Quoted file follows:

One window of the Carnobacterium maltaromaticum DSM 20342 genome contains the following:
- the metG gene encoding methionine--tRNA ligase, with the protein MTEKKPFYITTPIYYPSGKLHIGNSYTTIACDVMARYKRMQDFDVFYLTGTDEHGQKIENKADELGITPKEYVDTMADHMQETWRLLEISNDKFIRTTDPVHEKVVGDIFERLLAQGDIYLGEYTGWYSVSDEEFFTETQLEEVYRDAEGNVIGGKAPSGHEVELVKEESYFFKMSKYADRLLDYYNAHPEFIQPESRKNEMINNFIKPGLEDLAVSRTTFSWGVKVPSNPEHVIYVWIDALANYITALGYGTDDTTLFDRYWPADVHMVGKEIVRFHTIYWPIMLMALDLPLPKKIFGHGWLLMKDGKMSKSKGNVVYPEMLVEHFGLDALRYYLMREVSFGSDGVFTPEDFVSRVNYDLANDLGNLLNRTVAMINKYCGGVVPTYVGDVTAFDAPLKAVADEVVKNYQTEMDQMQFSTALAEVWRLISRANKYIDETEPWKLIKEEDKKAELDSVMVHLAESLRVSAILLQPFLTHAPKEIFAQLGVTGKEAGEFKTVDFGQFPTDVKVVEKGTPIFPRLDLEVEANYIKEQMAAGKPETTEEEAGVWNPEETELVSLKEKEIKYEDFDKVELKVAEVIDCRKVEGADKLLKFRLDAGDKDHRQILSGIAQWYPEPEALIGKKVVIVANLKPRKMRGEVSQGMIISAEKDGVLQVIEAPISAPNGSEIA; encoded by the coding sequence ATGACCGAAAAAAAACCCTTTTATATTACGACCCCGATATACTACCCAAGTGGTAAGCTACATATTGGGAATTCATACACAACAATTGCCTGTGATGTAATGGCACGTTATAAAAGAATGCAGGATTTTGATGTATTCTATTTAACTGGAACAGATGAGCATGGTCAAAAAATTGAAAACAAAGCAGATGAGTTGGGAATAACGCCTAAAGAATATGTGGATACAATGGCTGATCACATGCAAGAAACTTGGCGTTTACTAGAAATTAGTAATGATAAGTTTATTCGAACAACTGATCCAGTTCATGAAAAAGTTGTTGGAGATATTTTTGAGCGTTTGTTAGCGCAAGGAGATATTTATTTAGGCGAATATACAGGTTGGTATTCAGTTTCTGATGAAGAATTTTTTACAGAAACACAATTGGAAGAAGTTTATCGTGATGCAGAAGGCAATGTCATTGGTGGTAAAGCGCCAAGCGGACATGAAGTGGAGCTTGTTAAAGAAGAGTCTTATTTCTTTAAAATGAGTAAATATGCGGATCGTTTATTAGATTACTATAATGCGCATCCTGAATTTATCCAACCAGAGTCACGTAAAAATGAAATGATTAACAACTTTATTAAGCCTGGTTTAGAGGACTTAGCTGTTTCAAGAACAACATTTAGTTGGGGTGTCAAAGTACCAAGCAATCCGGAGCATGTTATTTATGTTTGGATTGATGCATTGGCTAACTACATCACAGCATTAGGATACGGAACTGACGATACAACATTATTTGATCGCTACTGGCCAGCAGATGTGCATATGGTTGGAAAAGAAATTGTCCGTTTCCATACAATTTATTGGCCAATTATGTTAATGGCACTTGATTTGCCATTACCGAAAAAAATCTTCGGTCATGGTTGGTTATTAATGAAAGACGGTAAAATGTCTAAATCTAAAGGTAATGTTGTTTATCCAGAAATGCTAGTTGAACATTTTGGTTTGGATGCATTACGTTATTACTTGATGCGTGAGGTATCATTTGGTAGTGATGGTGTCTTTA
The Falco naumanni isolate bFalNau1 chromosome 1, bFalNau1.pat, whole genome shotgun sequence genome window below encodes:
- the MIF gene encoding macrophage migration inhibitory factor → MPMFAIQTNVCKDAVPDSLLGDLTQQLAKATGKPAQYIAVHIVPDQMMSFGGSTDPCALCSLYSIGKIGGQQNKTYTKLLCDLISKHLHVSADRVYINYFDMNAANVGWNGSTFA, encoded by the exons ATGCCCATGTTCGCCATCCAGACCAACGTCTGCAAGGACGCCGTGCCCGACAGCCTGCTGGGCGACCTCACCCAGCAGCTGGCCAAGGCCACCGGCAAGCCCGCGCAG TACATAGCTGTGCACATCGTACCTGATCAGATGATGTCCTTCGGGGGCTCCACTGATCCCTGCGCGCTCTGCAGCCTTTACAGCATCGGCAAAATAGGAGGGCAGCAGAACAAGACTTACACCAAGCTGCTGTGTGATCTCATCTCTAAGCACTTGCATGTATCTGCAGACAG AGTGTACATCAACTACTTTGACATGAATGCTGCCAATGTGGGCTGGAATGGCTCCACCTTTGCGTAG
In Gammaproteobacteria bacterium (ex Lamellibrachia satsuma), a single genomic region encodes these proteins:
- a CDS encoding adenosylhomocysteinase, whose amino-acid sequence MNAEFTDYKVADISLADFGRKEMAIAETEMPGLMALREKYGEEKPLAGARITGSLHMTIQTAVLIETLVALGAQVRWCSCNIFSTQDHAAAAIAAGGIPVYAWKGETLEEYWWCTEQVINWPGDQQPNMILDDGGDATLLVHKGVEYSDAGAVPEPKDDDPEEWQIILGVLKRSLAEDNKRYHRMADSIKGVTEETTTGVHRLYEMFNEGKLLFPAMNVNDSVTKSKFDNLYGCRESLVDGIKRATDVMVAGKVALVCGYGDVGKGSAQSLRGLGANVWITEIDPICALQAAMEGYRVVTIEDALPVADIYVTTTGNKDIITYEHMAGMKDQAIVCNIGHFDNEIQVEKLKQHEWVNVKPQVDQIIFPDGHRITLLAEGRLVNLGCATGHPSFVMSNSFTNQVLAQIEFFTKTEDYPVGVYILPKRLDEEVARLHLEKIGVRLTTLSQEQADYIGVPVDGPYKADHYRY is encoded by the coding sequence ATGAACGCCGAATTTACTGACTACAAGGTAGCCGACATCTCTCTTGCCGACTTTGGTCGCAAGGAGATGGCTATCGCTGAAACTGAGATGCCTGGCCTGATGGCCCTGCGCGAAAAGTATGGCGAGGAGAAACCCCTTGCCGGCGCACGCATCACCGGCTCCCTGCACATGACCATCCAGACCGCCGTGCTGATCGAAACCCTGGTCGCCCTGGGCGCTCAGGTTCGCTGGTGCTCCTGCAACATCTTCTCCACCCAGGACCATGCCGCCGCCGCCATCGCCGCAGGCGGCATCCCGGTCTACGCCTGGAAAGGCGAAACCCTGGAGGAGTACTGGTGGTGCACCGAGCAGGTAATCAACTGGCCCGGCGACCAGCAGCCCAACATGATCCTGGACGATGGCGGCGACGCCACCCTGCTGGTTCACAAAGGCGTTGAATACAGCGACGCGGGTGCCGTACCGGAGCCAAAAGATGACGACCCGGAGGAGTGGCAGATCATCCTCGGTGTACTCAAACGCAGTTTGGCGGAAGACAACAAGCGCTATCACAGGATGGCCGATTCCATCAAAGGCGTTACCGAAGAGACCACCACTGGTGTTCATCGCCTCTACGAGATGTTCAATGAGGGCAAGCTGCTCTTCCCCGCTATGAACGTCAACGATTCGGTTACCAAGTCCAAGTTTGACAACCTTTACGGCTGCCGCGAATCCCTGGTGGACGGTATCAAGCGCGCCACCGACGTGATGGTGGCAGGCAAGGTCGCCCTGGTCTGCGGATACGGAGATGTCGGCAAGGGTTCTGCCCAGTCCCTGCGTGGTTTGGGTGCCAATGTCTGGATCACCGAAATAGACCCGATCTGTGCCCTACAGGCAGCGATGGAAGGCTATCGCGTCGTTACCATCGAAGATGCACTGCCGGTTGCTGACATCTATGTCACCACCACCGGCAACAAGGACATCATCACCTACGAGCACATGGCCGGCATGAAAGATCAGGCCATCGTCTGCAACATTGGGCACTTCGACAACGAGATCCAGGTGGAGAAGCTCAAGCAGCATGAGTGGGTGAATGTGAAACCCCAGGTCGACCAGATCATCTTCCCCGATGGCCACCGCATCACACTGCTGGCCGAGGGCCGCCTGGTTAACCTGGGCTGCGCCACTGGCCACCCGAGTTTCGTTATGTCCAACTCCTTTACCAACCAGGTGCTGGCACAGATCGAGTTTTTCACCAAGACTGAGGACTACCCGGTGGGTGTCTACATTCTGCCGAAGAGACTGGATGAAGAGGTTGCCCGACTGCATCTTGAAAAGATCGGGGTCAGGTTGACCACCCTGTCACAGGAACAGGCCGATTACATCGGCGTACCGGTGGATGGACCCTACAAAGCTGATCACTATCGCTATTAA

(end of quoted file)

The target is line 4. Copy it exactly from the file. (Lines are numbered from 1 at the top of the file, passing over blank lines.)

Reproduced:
- the MIF gene encoding macrophage migration inhibitory factor → MPMFAIQTNVCKDAVPDSLLGDLTQQLAKATGKPAQYIAVHIVPDQMMSFGGSTDPCALCSLYSIGKIGGQQNKTYTKLLCDLISKHLHVSADRVYINYFDMNAANVGWNGSTFA, encoded by the exons ATGCCCATGTTCGCCATCCAGACCAACGTCTGCAAGGACGCCGTGCCCGACAGCCTGCTGGGCGACCTCACCCAGCAGCTGGCCAAGGCCACCGGCAAGCCCGCGCAG TACATAGCTGTGCACATCGTACCTGATCAGATGATGTCCTTCGGGGGCTCCACTGATCCCTGCGCGCTCTGCAGCCTTTACAGCATCGGCAAAATAGGAGGGCAGCAGAACAAGACTTACACCAAGCTGCTGTGTGATCTCATCTCTAAGCACTTGCATGTATCTGCAGACAG AGTGTACATCAACTACTTTGACATGAATGCTGCCAATGTGGGCTGGAATGGCTCCACCTTTGCGTAG